The theatre offer for young people in Edinburgh is complemented by a music offer for adults, especially through its Jazz and Blus Festival. Now there’s no way that Scotland can point to jazz in its remarkable history given that jazz is primarily a genre that originated in the African-American communities of New Orleans during the late 19th and early 20th centuries. But it is clear that Jazz developed from roots in ragtime and blues, with blues being a fusion of several older styles of American music, especially Black spirituals and Appalachian folk music – and it was Appalachia that was settled by Scottish immigrants in the 18th century, who brought their music including the traditional ballad structure.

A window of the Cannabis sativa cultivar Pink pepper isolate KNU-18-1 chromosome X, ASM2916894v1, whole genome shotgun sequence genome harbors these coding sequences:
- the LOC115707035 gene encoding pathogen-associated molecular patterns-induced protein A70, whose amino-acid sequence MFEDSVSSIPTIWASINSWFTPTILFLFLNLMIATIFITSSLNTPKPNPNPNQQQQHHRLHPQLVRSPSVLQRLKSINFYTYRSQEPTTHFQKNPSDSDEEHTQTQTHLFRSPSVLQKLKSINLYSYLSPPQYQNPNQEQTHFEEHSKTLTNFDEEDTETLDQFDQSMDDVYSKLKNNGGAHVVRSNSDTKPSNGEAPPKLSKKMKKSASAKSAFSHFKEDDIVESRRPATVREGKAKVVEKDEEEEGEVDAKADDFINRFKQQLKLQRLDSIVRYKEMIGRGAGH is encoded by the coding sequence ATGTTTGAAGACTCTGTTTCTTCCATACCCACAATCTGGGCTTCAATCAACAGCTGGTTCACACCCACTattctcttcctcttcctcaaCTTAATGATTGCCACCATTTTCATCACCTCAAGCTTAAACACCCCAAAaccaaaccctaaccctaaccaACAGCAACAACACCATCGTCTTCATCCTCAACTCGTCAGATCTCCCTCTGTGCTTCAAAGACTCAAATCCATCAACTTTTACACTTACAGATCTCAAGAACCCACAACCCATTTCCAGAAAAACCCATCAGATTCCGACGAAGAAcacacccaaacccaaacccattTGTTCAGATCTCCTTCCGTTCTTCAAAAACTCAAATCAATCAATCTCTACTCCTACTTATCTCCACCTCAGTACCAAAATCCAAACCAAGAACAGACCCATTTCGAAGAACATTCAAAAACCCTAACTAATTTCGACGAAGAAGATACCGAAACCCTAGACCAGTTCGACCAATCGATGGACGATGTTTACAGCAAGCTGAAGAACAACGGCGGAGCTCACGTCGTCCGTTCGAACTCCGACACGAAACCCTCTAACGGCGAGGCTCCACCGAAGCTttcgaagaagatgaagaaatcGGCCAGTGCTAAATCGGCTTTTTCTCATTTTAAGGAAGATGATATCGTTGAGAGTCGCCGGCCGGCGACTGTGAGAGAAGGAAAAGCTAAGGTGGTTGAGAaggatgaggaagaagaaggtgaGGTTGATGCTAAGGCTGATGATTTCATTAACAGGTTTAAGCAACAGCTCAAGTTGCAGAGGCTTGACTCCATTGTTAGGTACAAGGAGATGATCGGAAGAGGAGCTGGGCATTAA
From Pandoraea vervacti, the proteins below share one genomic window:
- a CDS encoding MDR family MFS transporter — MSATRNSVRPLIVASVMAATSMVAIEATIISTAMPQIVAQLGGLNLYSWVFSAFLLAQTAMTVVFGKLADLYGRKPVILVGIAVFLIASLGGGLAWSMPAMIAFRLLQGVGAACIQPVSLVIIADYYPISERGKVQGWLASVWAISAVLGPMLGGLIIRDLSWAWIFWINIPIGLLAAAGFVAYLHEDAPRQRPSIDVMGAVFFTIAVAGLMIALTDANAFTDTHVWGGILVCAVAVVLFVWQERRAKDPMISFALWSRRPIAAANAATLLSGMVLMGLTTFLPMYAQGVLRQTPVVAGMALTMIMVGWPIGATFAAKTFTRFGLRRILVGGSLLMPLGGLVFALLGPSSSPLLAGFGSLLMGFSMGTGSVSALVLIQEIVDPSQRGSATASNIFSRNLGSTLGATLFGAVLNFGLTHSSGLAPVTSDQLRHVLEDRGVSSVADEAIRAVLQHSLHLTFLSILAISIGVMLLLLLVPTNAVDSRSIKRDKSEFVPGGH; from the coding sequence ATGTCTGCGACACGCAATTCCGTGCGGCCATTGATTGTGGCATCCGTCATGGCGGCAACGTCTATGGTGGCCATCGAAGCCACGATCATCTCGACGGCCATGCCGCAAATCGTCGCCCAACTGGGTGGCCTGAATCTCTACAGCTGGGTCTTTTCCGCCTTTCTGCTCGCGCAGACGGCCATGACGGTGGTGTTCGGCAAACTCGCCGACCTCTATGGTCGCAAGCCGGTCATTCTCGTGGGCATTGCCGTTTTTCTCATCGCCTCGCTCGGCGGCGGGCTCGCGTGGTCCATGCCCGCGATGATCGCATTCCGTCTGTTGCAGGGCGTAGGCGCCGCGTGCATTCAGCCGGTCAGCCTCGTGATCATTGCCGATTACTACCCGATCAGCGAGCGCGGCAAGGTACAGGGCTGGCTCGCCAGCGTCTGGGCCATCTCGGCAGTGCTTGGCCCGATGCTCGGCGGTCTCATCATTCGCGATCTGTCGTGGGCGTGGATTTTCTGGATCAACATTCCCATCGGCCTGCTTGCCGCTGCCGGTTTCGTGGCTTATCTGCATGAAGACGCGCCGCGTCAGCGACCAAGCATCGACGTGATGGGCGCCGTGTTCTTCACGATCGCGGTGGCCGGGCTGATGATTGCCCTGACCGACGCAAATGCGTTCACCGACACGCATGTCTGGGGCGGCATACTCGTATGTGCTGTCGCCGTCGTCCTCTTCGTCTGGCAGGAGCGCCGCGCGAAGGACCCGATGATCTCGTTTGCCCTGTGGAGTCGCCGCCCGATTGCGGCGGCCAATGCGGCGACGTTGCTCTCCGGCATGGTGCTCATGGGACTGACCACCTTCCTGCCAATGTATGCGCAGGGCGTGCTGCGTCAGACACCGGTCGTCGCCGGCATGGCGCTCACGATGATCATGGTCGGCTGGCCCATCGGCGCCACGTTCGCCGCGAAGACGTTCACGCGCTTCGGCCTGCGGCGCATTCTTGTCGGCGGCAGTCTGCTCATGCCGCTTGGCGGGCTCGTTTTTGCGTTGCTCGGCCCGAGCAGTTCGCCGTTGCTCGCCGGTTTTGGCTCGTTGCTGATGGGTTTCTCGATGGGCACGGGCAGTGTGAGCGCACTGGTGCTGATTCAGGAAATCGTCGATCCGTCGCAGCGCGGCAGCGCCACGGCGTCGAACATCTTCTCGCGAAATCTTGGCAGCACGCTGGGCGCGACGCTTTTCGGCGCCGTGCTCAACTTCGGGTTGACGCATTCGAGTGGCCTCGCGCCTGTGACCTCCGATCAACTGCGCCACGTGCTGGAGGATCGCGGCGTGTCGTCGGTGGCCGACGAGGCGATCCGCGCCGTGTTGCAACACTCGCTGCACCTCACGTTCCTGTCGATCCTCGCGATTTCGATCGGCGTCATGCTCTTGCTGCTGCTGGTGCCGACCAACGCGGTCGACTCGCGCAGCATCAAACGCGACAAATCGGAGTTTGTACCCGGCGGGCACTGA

This is not to say that the Scots had a hand in the invention of jazz but rather to explain why jazz found fertile soil when it crossed the Atlantic to Scotland. Although there had been live jazz in Edinburgh before WWII, it was the international revival of traditional jazz in the 1940s and 1950s which brought about a major increase in interest in Edinburgh. Bands led by Bob Craig, Mike Hart, trumpeter Charlie McNair together with drummer George Crockett’s ‘Nova Scotians’ appeared and became the core of the Edinburgh jazz scene - and it was the aforementioned Mike Hart who took inspiration from a visit to the Sacramento Jazz Festival to establish the Edinburgh Jazz and Blues Festival, now the UK’s largest independent jazz festival.